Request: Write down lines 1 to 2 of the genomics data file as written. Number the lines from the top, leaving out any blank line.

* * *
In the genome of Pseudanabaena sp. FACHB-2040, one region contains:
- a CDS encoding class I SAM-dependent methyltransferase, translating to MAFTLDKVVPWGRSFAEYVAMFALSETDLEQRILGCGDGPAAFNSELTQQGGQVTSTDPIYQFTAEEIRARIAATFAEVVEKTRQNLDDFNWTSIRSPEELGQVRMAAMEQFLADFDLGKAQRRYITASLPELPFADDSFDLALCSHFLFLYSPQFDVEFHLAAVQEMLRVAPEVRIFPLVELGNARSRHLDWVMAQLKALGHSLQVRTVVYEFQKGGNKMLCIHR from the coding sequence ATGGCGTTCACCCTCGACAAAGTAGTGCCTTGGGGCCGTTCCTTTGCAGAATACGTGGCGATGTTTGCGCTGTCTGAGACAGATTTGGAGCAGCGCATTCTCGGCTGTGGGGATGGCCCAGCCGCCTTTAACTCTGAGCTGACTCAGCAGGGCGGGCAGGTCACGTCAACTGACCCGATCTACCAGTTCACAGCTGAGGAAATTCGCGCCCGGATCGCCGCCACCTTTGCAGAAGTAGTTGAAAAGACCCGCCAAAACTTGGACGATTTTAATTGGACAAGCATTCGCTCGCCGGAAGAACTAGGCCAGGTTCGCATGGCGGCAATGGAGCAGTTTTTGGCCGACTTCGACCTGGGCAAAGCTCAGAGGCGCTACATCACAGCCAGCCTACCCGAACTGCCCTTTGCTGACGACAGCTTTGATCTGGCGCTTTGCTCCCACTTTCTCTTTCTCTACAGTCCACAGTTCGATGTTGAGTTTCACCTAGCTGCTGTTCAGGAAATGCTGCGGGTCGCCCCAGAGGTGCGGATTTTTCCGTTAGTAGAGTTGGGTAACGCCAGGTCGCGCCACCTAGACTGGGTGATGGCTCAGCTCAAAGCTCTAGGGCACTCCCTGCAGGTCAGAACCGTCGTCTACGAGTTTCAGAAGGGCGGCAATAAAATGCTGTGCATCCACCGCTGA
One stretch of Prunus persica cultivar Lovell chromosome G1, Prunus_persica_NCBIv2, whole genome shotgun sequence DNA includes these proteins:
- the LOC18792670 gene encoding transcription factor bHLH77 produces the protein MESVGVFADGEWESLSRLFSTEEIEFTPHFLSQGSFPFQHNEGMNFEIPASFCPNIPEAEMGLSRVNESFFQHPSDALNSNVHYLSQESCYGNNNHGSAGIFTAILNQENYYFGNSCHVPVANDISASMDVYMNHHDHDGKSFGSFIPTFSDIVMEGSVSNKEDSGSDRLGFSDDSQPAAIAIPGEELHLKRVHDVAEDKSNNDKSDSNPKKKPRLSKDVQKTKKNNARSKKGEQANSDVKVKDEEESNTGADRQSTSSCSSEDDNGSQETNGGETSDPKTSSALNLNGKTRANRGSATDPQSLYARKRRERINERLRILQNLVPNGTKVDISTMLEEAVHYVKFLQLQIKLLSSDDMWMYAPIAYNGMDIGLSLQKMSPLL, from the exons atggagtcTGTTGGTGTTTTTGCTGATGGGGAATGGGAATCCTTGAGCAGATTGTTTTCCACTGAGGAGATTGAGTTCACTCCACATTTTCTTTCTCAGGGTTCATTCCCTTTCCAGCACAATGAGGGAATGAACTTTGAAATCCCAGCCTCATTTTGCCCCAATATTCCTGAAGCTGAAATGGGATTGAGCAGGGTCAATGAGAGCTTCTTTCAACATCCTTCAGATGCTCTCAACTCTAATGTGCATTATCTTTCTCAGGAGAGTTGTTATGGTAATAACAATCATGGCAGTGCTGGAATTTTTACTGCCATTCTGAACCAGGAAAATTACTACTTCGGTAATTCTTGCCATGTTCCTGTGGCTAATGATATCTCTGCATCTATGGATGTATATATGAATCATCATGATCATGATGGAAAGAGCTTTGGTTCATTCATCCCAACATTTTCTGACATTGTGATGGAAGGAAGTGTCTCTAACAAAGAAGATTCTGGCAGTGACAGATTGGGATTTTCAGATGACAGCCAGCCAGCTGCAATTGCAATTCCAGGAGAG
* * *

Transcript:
In the genome of Pseudanabaena sp. FACHB-2040, one region contains:
- a CDS encoding class I SAM-dependent methyltransferase, translating to MAFTLDKVVPWGRSFAEYVAMFALSETDLEQRILGCGDGPAAFNSELTQQGGQVTSTDPIYQFTAEEIRARIAATFAEVVEKTRQNLDDFNWTSIRSPEELGQVRMAAMEQFLADFDLGKAQRRYITASLPELPFADDSFDLALCSHFLFLYSPQFDVEFHLAAVQEMLRVAPEVRIFPLVELGNARSRHLDWVMAQLKALGHSLQVRTVVYEFQKGGNKMLCIHR from the coding sequence ATGGCGTTCACCCTCGACAAAGTAGTGCCTTGGGGCCGTTCCTTTGCAGAATACGTGGCGATGTTTGCGCTGTCTGAGACAGATTTGGAGCAGCGCATTCTCGGCTGTGGGGATGGCCCAGCCGCCTTTAACTCTGAGCTGACTCAGCAGGGCGGGCAGGTCACGTCAACTGACCCGATCTACCAGTTCACAGCTGAGGAAATTCGCGCCCGGATCGCCGCCACCTTTGCAGAAGTAGTTGAAAAGACCCGCCAAAACTTGGACGATTTTAATTGGACAAGCATTCGCTCGCCGGAAGAACTAGGCCAGGTTCGCATGGCGGCAATGGAGCAGTTTTTGGCCGACTTCGACCTGGGCAAAGCTCAGAGGCGCTACATCACAGCCAGCCTACCCGAACTGCCCTTTGCTGACGACAGCTTTGATCTGGCGCTTTGCTCCCACTTTCTCTTTCTCTACAGTCCACAGTTCGATGTTGAGTTTCACCTAGCTGCTGTTCAGGAAATGCTGCGGGTCGCCCCAGAGGTGCGGATTTTTCCGTTAGTAGAGTTGGGTAACGCCAGGTCGCGCCACCTAGACTGGGTGATGGCTCAGCTCAAAGCTCTAGGGCACTCCCTGCAGGTCAGAACCGTCGTCTACGAGTTTCAGAAGGGCGGCAATAAAATGCTGTGCATCCACCGCTGA